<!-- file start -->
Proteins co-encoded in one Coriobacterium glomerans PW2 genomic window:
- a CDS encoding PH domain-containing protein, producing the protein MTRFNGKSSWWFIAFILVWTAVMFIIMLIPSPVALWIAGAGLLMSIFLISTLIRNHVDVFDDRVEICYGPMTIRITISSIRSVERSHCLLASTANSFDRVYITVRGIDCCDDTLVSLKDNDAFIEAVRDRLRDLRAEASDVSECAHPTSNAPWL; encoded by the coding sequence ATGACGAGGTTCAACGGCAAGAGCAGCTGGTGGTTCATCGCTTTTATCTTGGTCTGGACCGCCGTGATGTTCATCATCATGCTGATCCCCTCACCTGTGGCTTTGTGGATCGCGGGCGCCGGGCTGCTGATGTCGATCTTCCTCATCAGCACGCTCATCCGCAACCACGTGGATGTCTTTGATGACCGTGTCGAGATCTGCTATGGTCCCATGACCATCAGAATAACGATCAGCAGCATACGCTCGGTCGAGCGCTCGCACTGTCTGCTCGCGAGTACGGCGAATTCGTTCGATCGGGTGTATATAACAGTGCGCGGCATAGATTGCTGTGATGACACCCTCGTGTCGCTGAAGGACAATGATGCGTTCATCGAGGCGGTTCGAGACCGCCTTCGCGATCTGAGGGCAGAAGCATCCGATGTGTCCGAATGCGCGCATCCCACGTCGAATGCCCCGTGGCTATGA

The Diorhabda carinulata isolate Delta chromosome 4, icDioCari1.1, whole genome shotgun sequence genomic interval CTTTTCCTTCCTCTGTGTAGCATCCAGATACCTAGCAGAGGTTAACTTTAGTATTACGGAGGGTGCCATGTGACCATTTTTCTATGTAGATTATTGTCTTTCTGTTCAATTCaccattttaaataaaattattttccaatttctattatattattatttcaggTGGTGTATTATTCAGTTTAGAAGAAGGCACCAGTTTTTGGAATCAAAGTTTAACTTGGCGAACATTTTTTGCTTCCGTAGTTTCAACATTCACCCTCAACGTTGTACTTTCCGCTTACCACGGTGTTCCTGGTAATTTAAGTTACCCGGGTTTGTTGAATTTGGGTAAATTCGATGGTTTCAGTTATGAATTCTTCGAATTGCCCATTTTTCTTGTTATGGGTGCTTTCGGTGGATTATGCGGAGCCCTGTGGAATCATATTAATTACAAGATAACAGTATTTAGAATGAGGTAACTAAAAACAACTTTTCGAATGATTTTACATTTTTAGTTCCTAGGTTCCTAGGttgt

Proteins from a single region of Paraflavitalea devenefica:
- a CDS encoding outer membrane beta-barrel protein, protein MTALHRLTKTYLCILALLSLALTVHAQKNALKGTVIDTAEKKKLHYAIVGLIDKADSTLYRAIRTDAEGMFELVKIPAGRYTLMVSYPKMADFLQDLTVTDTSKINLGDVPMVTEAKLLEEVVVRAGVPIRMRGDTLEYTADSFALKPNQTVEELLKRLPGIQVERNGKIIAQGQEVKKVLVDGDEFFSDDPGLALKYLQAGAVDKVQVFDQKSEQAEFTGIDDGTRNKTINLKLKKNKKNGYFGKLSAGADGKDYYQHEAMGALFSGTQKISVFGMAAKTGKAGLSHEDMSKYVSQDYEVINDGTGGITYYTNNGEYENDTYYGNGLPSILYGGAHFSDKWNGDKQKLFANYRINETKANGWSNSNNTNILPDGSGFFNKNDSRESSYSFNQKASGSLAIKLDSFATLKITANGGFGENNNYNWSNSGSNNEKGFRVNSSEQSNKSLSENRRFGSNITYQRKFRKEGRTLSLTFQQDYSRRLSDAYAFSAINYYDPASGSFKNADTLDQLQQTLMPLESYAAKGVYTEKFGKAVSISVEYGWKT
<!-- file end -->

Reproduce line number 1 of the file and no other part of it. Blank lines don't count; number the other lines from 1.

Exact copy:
Proteins co-encoded in one Coriobacterium glomerans PW2 genomic window: